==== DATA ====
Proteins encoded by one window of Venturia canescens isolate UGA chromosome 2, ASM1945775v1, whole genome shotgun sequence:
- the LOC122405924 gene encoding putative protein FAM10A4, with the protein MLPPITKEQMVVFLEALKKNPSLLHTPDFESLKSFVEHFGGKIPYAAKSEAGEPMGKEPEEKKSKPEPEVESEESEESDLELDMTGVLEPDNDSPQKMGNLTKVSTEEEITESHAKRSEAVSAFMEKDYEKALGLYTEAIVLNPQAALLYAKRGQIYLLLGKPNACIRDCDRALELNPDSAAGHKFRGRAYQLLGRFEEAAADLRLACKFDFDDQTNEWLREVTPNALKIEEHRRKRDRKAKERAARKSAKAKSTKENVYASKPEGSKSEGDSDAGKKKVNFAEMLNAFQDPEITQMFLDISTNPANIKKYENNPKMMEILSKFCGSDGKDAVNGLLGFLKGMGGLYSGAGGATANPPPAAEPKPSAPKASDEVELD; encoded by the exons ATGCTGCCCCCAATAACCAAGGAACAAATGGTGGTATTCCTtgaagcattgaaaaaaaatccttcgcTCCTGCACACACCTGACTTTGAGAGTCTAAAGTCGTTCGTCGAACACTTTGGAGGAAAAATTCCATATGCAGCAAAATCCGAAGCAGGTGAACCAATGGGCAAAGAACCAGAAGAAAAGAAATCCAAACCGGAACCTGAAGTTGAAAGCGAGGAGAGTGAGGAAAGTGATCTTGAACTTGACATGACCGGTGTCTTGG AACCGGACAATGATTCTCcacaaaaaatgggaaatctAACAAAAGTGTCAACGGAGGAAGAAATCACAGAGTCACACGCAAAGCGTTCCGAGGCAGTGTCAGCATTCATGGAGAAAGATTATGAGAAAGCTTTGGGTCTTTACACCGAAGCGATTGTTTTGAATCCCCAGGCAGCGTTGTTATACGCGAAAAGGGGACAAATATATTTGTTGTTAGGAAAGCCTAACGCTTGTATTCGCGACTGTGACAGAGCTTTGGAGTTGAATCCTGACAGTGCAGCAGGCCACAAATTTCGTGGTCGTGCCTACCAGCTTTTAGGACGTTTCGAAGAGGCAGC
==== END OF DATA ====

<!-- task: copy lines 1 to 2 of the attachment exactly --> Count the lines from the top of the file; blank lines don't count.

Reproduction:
Proteins encoded by one window of Venturia canescens isolate UGA chromosome 2, ASM1945775v1, whole genome shotgun sequence:
- the LOC122405924 gene encoding putative protein FAM10A4, with the protein MLPPITKEQMVVFLEALKKNPSLLHTPDFESLKSFVEHFGGKIPYAAKSEAGEPMGKEPEEKKSKPEPEVESEESEESDLELDMTGVLEPDNDSPQKMGNLTKVSTEEEITESHAKRSEAVSAFMEKDYEKALGLYTEAIVLNPQAALLYAKRGQIYLLLGKPNACIRDCDRALELNPDSAAGHKFRGRAYQLLGRFEEAAADLRLACKFDFDDQTNEWLREVTPNALKIEEHRRKRDRKAKERAARKSAKAKSTKENVYASKPEGSKSEGDSDAGKKKVNFAEMLNAFQDPEITQMFLDISTNPANIKKYENNPKMMEILSKFCGSDGKDAVNGLLGFLKGMGGLYSGAGGATANPPPAAEPKPSAPKASDEVELD; encoded by the exons ATGCTGCCCCCAATAACCAAGGAACAAATGGTGGTATTCCTtgaagcattgaaaaaaaatccttcgcTCCTGCACACACCTGACTTTGAGAGTCTAAAGTCGTTCGTCGAACACTTTGGAGGAAAAATTCCATATGCAGCAAAATCCGAAGCAGGTGAACCAATGGGCAAAGAACCAGAAGAAAAGAAATCCAAACCGGAACCTGAAGTTGAAAGCGAGGAGAGTGAGGAAAGTGATCTTGAACTTGACATGACCGGTGTCTTGG AACCGGACAATGATTCTCcacaaaaaatgggaaatctAACAAAAGTGTCAACGGAGGAAGAAATCACAGAGTCACACGCAAAGCGTTCCGAGGCAGTGTCAGCATTCATGGAGAAAGATTATGAGAAAGCTTTGGGTCTTTACACCGAAGCGATTGTTTTGAATCCCCAGGCAGCGTTGTTATACGCGAAAAGGGGACAAATATATTTGTTGTTAGGAAAGCCTAACGCTTGTATTCGCGACTGTGACAGAGCTTTGGAGTTGAATCCTGACAGTGCAGCAGGCCACAAATTTCGTGGTCGTGCCTACCAGCTTTTAGGACGTTTCGAAGAGGCAGC